How to use common sense to solve any problem
Take your guesstimates to the next level
Have you ever had to guess the amount of something?
“How many bags of soil do I need to fill my garden?”
“When can I expect to break even on my investment?“
“How many people will sign up for the Four Minute University next month?“
We do this more often than we think.
Yet, many of us are bad at guesstimates because it feels overwhelming.
You may know guesstimates, an estimate based on a mixture of guesswork and calculation, by other names:
You use them to quantify something so you can better understand it.
You go from abstract to concrete.
The technical term is a Fermi problem.
Italian-American physicist Enrico Fermi was known for his ability to make good approximate calculations with little or no actual data.
In 1945, Fermi was trying to determine the strength of the atomic bomb.
During a test blast, he dropped pieces of paper from his hand to see how far they traveled.
He measured the distance the paper moved to estimate the bomb’s power.
His estimate (10 kilotons of TNT) was well within the range of today’s accepted result (21 kilotons).
A good estimate is within 10x the actual value, also known as an order of magnitude.
With the atomic bomb, a good value would’ve been between 10-100 kilotons.
Fermi made a justified guess using little more than common sense.
A true story
It’s my first day of graduate school at Carnegie Mellon.
I’m sitting in a room with my classmates waiting for the welcome reception to begin.
I’m excited to get started.
The director of the program walks in.
The first thing he says is:
“How many slices of pizza will be eaten today in NYC?”
No greetings. No warm welcome message.
Just an impossible problem to solve.
I looked around the room and my classmates had the same puzzled look as me.
My excitement quickly stopped.
Perhaps I made a mistake coming to this school.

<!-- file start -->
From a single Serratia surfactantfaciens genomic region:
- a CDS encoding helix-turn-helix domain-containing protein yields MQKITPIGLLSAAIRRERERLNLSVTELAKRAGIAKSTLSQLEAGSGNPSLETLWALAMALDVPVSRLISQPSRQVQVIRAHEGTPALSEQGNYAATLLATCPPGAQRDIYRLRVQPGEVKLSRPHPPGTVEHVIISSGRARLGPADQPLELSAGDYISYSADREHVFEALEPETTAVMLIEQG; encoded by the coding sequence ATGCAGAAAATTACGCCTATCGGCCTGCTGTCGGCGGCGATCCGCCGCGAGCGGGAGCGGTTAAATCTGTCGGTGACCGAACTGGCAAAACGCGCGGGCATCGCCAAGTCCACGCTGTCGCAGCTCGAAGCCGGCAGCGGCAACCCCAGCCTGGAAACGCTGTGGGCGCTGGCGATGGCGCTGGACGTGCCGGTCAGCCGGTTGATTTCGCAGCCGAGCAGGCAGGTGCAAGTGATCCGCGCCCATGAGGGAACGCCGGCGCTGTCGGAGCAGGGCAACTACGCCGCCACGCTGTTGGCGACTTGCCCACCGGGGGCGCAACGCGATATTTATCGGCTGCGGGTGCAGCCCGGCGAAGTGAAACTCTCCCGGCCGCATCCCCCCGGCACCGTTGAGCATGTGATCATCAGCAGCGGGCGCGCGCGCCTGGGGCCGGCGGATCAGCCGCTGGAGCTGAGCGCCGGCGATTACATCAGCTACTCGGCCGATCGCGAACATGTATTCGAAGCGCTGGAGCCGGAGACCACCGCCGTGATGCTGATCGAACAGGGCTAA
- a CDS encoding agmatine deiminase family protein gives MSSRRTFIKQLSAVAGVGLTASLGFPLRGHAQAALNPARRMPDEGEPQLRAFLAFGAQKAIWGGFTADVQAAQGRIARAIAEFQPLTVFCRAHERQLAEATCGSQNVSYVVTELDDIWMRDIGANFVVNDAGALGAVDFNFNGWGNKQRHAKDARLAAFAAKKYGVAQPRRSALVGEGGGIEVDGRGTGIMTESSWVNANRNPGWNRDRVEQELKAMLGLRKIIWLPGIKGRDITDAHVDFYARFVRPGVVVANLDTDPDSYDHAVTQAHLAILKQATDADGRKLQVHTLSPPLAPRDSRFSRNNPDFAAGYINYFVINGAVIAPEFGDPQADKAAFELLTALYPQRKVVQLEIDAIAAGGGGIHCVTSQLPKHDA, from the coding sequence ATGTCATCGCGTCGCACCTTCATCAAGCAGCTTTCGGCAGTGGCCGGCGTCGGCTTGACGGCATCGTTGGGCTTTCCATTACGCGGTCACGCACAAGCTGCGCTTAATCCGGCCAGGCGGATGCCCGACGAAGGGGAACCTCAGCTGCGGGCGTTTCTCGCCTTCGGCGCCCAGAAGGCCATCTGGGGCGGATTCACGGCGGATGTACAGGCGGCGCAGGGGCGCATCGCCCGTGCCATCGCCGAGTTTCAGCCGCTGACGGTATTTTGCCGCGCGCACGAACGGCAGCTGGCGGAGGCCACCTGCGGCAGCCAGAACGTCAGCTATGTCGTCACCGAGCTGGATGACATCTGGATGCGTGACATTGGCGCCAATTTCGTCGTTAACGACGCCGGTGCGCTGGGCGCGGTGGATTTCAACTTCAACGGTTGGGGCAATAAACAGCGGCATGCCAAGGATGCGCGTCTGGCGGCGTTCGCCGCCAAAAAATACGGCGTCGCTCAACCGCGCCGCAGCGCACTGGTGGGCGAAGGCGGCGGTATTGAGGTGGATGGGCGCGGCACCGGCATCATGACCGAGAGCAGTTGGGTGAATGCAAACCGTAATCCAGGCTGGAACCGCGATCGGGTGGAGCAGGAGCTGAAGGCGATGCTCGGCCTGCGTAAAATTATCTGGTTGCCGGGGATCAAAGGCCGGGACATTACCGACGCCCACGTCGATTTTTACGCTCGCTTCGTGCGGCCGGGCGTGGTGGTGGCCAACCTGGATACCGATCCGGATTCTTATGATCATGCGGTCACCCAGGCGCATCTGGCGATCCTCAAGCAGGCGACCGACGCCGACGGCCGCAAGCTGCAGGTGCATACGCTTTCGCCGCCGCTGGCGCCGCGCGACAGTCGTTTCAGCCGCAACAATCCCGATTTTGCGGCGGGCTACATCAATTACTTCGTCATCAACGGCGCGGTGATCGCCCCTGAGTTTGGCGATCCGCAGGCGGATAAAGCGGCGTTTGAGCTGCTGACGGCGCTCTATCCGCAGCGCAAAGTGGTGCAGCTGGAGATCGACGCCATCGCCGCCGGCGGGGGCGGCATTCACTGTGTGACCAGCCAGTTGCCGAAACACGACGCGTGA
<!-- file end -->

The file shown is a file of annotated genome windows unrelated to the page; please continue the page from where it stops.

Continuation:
I didn’t come here to solve riddles.
After the shock factor wore off, we formed groups and talked about how to solve the problem.
Jumbo NYC pizza slice
How to make good guesstimates
The most important thing is to focus on what you know.
It sounds basic, because it is.
Too often, we obsess about what we don’t know.
These what-if questions stop us from solving a problem.
Focus on facts, not hypotheticals.
Make reasonable assumptions.
Let’s take the NYC pizza example and make a guesstimate.
Here’s the question again:
How many slices of pizza will be eaten today in NYC?
First, start by breaking down the problem into things you need to know about:
Then, ask yourself questions about things you know:
How many slices are in a typical pizza?
Estimate: 8 slices per pizza
How many slices would a person eat in one sitting?
Estimate: 1-2 slices per person
How many different food options can you choose from besides pizza?
Estimate: 10-15 food options
Is today a weekday or the weekend?
If it’s a weekday, there may be a company lunch or an event with pizza
Estimate: 2x more likely to have pizza on a weekday than a weekend
When do people eat a slice of pizza?
Quick meal or snack
Probably not breakfast (apologies to the cold pizza leftover crowd)
Estimate: 1.5x more likely to have pizza than other food
What’s the population of NYC?
It’s the biggest city by population in the US
Estimate: 10 million
How often does a person in NYC eat pizza?
Estimate: 5% of the time
How many pizzerias are there in NYC?
And so on. You get the idea.
Start with a very broad problem.
Use some common sense.
Break the impossible problem into smaller questions that are easier to answer (see: chunking).
Get an estimate.
Journey, not destination
What’s the answer to the pizza riddle?
It doesn’t matter.
What’s most important is the process you use to get to the answer.
You can guesstimate anything
There are many practical ways you can use common sense to solve any problem.
Estimate the Total Addressable Market (TAM) for your product or service
Estimate your carbon footprint
While Fermi problems typically deal with very large numbers, you can use the same concept for any problem.
“How many 2×4s were used to build my house?”
No problem is too big or complex to solve.
Break down problems into smaller questions that you can answer.
Make reasonable assumptions based on facts.
Use common sense.
Thanks for reading.
See you next week.